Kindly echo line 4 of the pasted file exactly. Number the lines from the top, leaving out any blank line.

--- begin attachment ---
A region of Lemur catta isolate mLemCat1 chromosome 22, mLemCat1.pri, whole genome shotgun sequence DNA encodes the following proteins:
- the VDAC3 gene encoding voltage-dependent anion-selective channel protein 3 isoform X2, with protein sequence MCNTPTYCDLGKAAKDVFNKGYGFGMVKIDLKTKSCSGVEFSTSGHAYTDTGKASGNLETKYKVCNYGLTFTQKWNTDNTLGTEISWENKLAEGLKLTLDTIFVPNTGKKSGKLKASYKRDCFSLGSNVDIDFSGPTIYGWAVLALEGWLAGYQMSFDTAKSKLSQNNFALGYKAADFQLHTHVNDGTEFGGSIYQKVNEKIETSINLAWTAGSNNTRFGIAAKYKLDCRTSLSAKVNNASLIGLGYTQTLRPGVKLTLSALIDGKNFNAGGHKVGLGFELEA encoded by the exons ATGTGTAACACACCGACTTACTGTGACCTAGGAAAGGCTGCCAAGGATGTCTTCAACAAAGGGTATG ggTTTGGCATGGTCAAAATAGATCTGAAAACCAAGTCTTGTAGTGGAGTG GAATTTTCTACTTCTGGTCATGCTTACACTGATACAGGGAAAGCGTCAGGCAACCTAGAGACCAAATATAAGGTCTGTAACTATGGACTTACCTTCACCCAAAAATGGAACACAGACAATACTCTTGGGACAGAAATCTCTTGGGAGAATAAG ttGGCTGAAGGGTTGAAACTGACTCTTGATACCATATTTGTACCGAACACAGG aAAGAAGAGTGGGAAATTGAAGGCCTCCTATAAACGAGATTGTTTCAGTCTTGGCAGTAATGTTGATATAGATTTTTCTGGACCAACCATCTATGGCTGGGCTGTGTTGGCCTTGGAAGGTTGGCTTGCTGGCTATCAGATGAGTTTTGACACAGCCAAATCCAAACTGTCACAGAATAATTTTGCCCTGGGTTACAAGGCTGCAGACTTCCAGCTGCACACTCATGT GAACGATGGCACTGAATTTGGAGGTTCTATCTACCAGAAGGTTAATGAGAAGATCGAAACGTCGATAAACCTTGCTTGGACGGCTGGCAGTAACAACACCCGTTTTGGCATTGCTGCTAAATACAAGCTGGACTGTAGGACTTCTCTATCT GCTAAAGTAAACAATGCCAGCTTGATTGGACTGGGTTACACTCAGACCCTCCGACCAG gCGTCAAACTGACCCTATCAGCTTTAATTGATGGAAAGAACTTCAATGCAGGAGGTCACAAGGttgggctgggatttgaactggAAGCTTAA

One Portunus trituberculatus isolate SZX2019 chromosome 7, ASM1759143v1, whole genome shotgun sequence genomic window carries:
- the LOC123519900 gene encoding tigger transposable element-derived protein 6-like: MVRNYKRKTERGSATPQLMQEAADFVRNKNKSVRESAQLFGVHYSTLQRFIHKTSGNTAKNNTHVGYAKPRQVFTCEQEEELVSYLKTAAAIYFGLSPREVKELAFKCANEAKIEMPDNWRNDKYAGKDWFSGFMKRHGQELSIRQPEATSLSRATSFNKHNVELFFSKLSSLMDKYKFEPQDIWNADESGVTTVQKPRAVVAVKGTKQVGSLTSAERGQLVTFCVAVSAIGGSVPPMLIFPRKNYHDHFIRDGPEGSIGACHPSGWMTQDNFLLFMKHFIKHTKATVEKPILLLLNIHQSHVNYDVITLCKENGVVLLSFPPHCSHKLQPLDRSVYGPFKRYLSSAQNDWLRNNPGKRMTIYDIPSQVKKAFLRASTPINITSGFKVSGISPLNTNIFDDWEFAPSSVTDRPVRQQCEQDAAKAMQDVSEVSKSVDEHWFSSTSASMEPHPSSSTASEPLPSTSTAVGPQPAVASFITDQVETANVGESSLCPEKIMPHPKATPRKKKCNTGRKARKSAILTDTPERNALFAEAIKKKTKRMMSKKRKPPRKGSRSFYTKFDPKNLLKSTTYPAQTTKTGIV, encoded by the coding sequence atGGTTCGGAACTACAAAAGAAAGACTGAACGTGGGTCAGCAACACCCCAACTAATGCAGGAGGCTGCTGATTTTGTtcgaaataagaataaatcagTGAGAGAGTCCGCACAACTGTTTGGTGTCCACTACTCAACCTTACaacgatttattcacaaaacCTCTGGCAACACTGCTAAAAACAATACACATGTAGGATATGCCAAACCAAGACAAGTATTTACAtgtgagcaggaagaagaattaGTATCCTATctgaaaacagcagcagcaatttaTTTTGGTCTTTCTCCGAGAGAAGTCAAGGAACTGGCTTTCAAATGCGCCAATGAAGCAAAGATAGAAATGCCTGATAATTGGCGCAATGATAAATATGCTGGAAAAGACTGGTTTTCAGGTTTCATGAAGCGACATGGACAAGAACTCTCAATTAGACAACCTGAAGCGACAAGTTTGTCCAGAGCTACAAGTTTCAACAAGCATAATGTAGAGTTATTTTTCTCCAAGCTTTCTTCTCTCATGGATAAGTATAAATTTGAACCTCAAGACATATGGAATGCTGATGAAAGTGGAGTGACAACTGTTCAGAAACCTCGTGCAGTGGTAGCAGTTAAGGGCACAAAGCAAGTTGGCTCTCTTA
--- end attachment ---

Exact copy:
- the LOC123519900 gene encoding tigger transposable element-derived protein 6-like: MVRNYKRKTERGSATPQLMQEAADFVRNKNKSVRESAQLFGVHYSTLQRFIHKTSGNTAKNNTHVGYAKPRQVFTCEQEEELVSYLKTAAAIYFGLSPREVKELAFKCANEAKIEMPDNWRNDKYAGKDWFSGFMKRHGQELSIRQPEATSLSRATSFNKHNVELFFSKLSSLMDKYKFEPQDIWNADESGVTTVQKPRAVVAVKGTKQVGSLTSAERGQLVTFCVAVSAIGGSVPPMLIFPRKNYHDHFIRDGPEGSIGACHPSGWMTQDNFLLFMKHFIKHTKATVEKPILLLLNIHQSHVNYDVITLCKENGVVLLSFPPHCSHKLQPLDRSVYGPFKRYLSSAQNDWLRNNPGKRMTIYDIPSQVKKAFLRASTPINITSGFKVSGISPLNTNIFDDWEFAPSSVTDRPVRQQCEQDAAKAMQDVSEVSKSVDEHWFSSTSASMEPHPSSSTASEPLPSTSTAVGPQPAVASFITDQVETANVGESSLCPEKIMPHPKATPRKKKCNTGRKARKSAILTDTPERNALFAEAIKKKTKRMMSKKRKPPRKGSRSFYTKFDPKNLLKSTTYPAQTTKTGIV, encoded by the coding sequence atGGTTCGGAACTACAAAAGAAAGACTGAACGTGGGTCAGCAACACCCCAACTAATGCAGGAGGCTGCTGATTTTGTtcgaaataagaataaatcagTGAGAGAGTCCGCACAACTGTTTGGTGTCCACTACTCAACCTTACaacgatttattcacaaaacCTCTGGCAACACTGCTAAAAACAATACACATGTAGGATATGCCAAACCAAGACAAGTATTTACAtgtgagcaggaagaagaattaGTATCCTATctgaaaacagcagcagcaatttaTTTTGGTCTTTCTCCGAGAGAAGTCAAGGAACTGGCTTTCAAATGCGCCAATGAAGCAAAGATAGAAATGCCTGATAATTGGCGCAATGATAAATATGCTGGAAAAGACTGGTTTTCAGGTTTCATGAAGCGACATGGACAAGAACTCTCAATTAGACAACCTGAAGCGACAAGTTTGTCCAGAGCTACAAGTTTCAACAAGCATAATGTAGAGTTATTTTTCTCCAAGCTTTCTTCTCTCATGGATAAGTATAAATTTGAACCTCAAGACATATGGAATGCTGATGAAAGTGGAGTGACAACTGTTCAGAAACCTCGTGCAGTGGTAGCAGTTAAGGGCACAAAGCAAGTTGGCTCTCTTA